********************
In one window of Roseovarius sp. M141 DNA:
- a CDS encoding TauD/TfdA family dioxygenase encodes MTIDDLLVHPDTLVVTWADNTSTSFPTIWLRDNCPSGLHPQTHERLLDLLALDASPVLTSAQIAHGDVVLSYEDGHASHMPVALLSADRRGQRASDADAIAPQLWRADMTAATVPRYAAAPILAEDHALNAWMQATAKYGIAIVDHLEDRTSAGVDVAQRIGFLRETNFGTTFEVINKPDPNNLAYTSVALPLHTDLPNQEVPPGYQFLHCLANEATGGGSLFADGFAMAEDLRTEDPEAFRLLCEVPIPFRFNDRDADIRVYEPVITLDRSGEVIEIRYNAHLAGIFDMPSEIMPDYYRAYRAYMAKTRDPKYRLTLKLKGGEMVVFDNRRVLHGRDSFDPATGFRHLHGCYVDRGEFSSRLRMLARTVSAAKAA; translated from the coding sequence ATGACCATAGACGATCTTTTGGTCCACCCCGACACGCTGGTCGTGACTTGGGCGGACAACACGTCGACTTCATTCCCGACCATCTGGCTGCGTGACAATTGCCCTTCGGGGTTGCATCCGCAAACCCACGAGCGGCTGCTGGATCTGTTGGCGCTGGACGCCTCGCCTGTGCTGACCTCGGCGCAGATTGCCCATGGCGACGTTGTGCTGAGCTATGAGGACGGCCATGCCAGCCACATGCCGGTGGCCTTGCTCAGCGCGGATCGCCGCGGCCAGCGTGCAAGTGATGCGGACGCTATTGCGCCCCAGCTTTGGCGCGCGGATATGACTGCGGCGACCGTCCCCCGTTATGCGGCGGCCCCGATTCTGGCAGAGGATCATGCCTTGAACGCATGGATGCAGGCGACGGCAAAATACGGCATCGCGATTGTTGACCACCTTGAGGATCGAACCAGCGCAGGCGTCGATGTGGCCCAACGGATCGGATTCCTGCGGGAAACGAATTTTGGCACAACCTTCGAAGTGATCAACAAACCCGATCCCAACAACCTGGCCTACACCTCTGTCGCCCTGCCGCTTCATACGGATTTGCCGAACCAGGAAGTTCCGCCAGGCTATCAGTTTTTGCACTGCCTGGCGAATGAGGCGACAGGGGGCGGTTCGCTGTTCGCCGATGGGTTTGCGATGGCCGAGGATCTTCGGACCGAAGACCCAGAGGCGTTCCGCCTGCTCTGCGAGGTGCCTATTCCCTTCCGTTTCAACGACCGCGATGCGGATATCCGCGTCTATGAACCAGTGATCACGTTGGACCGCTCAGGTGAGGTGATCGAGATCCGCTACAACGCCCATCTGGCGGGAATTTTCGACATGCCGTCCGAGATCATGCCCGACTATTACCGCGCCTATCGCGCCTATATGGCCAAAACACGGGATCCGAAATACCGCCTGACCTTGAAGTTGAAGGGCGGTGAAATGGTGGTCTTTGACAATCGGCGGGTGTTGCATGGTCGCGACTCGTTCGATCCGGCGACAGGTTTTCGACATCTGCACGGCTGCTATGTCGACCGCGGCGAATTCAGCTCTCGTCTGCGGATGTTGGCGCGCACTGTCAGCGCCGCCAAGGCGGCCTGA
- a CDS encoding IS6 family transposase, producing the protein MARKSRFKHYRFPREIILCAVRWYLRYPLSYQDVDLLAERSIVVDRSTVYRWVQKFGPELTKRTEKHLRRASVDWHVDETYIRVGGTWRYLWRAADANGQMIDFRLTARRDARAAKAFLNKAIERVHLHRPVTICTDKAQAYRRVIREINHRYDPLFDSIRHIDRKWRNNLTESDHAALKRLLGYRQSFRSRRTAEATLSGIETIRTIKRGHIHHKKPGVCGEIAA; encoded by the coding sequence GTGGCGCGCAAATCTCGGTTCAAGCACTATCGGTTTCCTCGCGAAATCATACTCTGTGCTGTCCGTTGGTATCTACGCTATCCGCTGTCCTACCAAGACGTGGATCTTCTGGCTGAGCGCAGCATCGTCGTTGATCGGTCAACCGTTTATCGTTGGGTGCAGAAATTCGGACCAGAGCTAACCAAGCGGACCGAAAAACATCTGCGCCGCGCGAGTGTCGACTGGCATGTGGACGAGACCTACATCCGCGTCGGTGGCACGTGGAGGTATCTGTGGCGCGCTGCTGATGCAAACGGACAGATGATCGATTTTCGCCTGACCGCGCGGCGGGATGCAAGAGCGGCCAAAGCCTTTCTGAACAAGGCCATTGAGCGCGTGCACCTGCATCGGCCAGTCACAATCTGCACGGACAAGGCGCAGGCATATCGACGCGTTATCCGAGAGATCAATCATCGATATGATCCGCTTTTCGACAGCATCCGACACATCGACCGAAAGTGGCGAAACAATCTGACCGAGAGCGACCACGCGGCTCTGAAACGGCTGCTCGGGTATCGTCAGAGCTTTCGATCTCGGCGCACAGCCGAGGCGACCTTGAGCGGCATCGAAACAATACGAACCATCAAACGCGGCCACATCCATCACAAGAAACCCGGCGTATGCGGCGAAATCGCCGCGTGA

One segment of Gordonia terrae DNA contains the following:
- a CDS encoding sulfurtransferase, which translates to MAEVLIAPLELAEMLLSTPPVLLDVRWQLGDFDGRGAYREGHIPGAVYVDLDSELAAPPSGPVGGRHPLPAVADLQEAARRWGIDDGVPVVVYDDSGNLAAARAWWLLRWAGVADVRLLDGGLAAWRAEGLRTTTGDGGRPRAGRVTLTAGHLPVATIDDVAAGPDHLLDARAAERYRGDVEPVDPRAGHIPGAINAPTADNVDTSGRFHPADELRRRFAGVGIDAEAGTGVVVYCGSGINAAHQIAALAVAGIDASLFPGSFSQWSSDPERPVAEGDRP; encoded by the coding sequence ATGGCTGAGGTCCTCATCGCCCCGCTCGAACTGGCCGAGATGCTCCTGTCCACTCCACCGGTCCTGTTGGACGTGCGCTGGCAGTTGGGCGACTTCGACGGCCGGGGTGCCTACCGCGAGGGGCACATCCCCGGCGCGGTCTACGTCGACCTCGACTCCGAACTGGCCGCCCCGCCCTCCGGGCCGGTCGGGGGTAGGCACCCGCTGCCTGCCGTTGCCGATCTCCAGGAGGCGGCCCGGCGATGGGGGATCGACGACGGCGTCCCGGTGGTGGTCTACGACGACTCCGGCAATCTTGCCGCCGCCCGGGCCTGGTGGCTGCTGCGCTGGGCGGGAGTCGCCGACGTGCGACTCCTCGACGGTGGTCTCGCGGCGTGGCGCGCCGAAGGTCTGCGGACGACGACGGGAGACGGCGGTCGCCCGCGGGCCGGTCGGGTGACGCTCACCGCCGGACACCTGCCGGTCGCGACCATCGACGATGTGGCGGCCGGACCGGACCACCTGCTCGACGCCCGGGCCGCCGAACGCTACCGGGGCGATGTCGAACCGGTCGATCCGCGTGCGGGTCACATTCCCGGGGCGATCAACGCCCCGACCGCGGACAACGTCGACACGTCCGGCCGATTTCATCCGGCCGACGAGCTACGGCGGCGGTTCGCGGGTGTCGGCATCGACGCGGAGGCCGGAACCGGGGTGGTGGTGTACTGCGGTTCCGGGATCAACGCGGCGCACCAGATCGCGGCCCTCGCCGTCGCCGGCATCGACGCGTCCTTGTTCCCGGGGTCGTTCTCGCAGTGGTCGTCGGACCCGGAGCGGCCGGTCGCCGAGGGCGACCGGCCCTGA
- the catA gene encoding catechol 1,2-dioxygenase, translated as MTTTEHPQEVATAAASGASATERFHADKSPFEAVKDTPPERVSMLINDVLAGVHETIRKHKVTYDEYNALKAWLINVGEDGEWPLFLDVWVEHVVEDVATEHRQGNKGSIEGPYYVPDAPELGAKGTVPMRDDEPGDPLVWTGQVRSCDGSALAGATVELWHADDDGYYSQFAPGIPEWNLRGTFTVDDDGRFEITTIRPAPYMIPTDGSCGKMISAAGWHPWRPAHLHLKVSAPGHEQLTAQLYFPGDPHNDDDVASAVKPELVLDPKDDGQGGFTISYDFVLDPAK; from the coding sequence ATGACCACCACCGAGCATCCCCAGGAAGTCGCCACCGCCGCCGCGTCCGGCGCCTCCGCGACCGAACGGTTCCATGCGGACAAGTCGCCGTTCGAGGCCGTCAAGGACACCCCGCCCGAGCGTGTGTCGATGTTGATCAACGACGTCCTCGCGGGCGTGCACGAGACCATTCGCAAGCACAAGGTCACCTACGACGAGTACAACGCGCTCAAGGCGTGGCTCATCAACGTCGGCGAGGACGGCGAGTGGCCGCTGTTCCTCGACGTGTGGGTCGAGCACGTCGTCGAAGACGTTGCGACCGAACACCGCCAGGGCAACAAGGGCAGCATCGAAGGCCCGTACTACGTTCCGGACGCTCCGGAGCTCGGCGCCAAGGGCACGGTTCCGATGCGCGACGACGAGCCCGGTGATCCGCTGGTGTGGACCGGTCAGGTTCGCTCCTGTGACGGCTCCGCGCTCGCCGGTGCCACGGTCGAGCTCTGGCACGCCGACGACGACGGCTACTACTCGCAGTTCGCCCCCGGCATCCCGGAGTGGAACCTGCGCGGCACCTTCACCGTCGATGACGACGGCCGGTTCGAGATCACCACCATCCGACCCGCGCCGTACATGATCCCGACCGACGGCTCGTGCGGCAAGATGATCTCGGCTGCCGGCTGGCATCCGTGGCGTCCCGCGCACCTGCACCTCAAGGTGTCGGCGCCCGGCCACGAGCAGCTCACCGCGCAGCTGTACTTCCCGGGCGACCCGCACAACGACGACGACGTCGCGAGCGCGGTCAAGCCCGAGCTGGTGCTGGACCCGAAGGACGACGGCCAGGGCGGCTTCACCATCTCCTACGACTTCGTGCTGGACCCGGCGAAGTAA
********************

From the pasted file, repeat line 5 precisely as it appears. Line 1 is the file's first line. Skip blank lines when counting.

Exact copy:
- a CDS encoding sulfurtransferase, which translates to MAEVLIAPLELAEMLLSTPPVLLDVRWQLGDFDGRGAYREGHIPGAVYVDLDSELAAPPSGPVGGRHPLPAVADLQEAARRWGIDDGVPVVVYDDSGNLAAARAWWLLRWAGVADVRLLDGGLAAWRAEGLRTTTGDGGRPRAGRVTLTAGHLPVATIDDVAAGPDHLLDARAAERYRGDVEPVDPRAGHIPGAINAPTADNVDTSGRFHPADELRRRFAGVGIDAEAGTGVVVYCGSGINAAHQIAALAVAGIDASLFPGSFSQWSSDPERPVAEGDRP; encoded by the coding sequence ATGGCTGAGGTCCTCATCGCCCCGCTCGAACTGGCCGAGATGCTCCTGTCCACTCCACCGGTCCTGTTGGACGTGCGCTGGCAGTTGGGCGACTTCGACGGCCGGGGTGCCTACCGCGAGGGGCACATCCCCGGCGCGGTCTACGTCGACCTCGACTCCGAACTGGCCGCCCCGCCCTCCGGGCCGGTCGGGGGTAGGCACCCGCTGCCTGCCGTTGCCGATCTCCAGGAGGCGGCCCGGCGATGGGGGATCGACGACGGCGTCCCGGTGGTGGTCTACGACGACTCCGGCAATCTTGCCGCCGCCCGGGCCTGGTGGCTGCTGCGCTGGGCGGGAGTCGCCGACGTGCGACTCCTCGACGGTGGTCTCGCGGCGTGGCGCGCCGAAGGTCTGCGGACGACGACGGGAGACGGCGGTCGCCCGCGGGCCGGTCGGGTGACGCTCACCGCCGGACACCTGCCGGTCGCGACCATCGACGATGTGGCGGCCGGACCGGACCACCTGCTCGACGCCCGGGCCGCCGAACGCTACCGGGGCGATGTCGAACCGGTCGATCCGCGTGCGGGTCACATTCCCGGGGCGATCAACGCCCCGACCGCGGACAACGTCGACACGTCCGGCCGATTTCATCCGGCCGACGAGCTACGGCGGCGGTTCGCGGGTGTCGGCATCGACGCGGAGGCCGGAACCGGGGTGGTGGTGTACTGCGGTTCCGGGATCAACGCGGCGCACCAGATCGCGGCCCTCGCCGTCGCCGGCATCGACGCGTCCTTGTTCCCGGGGTCGTTCTCGCAGTGGTCGTCGGACCCGGAGCGGCCGGTCGCCGAGGGCGACCGGCCCTGA